Cologne Excellence Cluster on Cellular Stress Responses in Aging Associated Diseases

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    819 research outputs found

    Linear Ordering Based MIP Formulations for the Vertex Separation or Pathwidth Problem

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    We consider the task to compute the pathwidth of a graph which is known to be equivalent to solving the vertex separation problem. The latter is naturally modeled as a linear ordering problem with respect to the vertices of the graph. Present mixed-integer programs for the vertex separation problem express linear orders using either position or set assignment variables. However, as we show, the lower bound on the pathwidth obtained when solving their linear programming relaxations is zero for any directed graph. This is one reason for their limited utility in solving larger instances to optimality. We then present a new formulation that is based on conventional linear ordering variables and a slightly different perspective on the problem. Its relaxation provably delivers non-zero lower bounds for any graph whose pathwidth is non-zero. Further structural results for and extensions to this formulation are discussed. Finally, an experimental evaluation of three mixed-integer programs, each representing one of the different yet existing modeling approaches, displays their potentials and limitations when used to solve the problem to optimality in practice

    A Local-Search Algorithm for Steiner Forest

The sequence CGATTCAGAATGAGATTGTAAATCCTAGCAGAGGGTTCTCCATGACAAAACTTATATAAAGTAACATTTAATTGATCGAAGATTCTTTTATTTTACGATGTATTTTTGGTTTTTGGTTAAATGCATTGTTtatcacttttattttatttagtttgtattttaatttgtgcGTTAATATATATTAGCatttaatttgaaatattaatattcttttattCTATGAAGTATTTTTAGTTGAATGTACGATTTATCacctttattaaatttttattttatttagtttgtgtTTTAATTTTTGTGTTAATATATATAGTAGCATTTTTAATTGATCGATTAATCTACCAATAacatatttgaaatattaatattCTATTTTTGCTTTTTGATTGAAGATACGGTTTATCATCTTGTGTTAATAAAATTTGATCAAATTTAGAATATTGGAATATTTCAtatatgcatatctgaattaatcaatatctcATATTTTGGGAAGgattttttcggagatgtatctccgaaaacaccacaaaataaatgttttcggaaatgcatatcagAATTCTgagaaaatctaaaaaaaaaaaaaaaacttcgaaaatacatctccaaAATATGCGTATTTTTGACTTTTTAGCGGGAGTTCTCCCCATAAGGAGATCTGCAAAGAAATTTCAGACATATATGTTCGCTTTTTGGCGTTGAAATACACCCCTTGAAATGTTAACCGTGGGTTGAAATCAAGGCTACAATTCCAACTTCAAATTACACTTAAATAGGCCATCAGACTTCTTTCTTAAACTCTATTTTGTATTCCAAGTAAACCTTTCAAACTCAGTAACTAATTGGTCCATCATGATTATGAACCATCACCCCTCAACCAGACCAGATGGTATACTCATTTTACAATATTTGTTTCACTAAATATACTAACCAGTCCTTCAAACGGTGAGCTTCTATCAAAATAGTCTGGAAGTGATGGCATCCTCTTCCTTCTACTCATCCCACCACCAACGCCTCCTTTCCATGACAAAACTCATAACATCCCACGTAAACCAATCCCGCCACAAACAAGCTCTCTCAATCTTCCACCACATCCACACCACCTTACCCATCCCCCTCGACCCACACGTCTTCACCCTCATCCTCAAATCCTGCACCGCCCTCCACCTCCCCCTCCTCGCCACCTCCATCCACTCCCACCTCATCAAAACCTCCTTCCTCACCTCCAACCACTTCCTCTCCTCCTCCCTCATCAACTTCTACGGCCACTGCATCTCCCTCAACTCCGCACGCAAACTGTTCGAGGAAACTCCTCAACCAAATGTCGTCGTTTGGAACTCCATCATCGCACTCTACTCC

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    In the Steiner Forest problem, we are given a graph and a collection of source-sink pairs, and the goal is to find a subgraph of minimum total length such that all pairs are connected. The problem is APX-Hard and can be 2-approximated by, e.g., the elegant primal-dual algorithm of Agrawal, Klein, and Ravi from 1995. We give a local-search-based constant-factor approximation for the problem. Local search brings in new techniques to an area that has for long not seen any improvements and might be a step towards a combinatorial algorithm for the more general survivable network design problem. Moreover, local search was an essential tool to tackle the dynamic MST/Steiner Tree problem, whereas dynamic Steiner Forest is still wide open. It is easy to see that any constant factor local search algorithm requires steps that add/drop many edges together. We propose natural local moves which, at each step, either (a) add a shortest path in the current graph and then drop a bunch of inessential edges, or (b) add a set of edges to the current solution. This second type of moves is motivated by the potential function we use to measure progress, combining the cost of the solution with a penalty for each connected component. Our carefully-chosen local moves and potential function work in tandem to eliminate bad local minima that arise when using more traditional local moves. Our analysis first considers the case where the local optimum is a single tree, and shows optimality w.r.t. moves that add a single edge (and drop a set of edges) is enough to bound the locality gap. For the general case, we show how to "project" the optimal solution onto the different trees of the local optimum without incurring too much cost (and this argument uses optimality w.r.t. both kinds of moves), followed by a tree-by-tree argument. We hope both the potential function, and our analysis techniques will be useful to develop and analyze local-search algorithms in other contexts